Elijah and The Creation

Composer anniversaries, which the classical music world never tires of observing, are often just an excuse for ensembles to perform music they would have performed anyway. (The really big kahunas get both their birth and death celebrated every 50 years.) But two local choirs are going all out this weekend with a pair of oratorios that represent their composers’ grandest expressions of religious feeling. To honor Felix Mendelssohn (born Feb. 3, 1809), Seattle Pro Musica, under Karen P. Thomas, is performing his vast and rousing Elijah (1846). That story of the Biblical prophet retains not a little contemporary resonance, given its themes of religious conflict and crusading belief. (God vs. Baal—guess Who wins?) The God of Joseph Haydn (died May 31, 1809) was a considerably more benign deity, and Master Chorus Eastside is staging his 1798 The Creation, a picturesque tour through His seven days of handiwork, with instrumentally depicted details from the origin of light to the creeping of the worm. “To match Haydn’s sense of play,” says MCE director Linda Gingrich, the work is being semi-staged with special lighting, blocking, and set pieces representing mountains, animals, and such. The soloists singing Adam and Eve may or may not appear authentically costumed. Elijah: St. James Cathedral, 804 Ninth Ave., 781-2766, www.seattlepromusica.org. $25-$32. 8:15 p.m. Fri., May 8, 8 p.m. Sat., May 9. Creation: Eastlake Performing Arts Center, 400 228th Ave. N.E., Sammamish, 425-392-8446, www.masterchoruseastside.org. $9-$18. 7:30 p.m. Sat., May 9. GAVIN BORCHERT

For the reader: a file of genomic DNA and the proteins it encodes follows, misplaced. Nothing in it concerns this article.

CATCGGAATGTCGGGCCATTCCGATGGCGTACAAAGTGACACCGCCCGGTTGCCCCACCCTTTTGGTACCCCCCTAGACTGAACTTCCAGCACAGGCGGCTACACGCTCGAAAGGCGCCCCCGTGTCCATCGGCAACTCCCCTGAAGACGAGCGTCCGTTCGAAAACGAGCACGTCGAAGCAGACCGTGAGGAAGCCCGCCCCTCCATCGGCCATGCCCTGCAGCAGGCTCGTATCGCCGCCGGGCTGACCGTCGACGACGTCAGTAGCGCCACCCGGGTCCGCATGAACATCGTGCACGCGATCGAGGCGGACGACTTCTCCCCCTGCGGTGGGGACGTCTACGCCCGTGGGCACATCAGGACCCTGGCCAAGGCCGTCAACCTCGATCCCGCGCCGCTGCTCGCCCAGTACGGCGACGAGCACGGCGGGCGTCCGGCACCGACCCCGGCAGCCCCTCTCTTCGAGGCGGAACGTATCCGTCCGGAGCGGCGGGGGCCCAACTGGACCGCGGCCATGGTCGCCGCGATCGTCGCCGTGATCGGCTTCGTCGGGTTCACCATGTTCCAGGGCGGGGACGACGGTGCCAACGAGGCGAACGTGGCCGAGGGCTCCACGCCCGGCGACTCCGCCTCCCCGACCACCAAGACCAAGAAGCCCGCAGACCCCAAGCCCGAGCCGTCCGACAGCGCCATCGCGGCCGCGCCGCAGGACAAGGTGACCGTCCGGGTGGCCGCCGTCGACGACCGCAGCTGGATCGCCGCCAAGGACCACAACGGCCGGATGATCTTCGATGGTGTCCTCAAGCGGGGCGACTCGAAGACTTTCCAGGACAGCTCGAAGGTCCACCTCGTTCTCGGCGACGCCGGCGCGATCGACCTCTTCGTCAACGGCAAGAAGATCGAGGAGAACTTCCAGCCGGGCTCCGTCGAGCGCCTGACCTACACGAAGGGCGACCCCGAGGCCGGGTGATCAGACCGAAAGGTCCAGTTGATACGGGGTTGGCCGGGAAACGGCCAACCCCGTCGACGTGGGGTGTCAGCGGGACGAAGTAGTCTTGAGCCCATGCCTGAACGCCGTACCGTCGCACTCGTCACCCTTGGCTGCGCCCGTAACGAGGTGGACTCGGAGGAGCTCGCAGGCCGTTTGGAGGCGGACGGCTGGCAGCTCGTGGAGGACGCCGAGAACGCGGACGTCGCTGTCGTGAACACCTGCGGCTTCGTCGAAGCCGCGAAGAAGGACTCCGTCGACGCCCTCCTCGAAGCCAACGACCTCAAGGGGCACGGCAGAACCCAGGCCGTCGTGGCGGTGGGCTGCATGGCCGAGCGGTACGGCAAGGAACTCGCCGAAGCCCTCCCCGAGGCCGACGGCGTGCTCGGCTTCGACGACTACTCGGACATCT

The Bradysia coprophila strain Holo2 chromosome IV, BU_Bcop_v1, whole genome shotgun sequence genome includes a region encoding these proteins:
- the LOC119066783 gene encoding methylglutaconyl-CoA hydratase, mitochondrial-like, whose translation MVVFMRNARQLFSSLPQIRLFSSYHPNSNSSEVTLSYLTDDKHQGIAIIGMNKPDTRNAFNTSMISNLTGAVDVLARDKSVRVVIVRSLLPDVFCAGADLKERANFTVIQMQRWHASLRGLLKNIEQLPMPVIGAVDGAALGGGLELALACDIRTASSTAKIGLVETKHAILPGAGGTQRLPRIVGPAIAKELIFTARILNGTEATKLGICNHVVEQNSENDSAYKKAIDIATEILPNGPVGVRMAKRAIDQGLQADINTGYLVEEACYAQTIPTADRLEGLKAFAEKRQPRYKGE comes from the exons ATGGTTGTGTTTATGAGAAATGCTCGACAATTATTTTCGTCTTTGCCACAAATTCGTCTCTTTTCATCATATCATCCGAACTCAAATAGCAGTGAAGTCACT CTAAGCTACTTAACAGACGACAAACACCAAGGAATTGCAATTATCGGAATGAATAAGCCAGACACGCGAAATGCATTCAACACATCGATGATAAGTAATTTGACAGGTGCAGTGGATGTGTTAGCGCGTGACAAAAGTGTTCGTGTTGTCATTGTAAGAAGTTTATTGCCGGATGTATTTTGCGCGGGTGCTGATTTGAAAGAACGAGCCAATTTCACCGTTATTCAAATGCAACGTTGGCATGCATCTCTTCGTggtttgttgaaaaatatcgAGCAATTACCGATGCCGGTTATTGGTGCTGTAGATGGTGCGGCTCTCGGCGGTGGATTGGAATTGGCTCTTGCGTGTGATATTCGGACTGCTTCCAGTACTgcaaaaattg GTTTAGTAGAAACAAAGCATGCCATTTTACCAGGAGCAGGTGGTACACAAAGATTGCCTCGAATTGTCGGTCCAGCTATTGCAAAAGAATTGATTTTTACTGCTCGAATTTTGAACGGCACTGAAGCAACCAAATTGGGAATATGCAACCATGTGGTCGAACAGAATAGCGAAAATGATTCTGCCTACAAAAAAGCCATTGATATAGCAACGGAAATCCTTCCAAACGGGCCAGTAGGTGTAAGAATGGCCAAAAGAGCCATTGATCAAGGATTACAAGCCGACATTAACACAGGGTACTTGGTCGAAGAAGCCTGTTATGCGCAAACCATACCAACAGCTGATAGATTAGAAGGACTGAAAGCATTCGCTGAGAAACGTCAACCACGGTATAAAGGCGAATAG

Fri., May 8, 8:15 p.m.; Sat., May 9, 7:30 & 8 p.m., 2009

comments powered by Disqus

Friends to Follow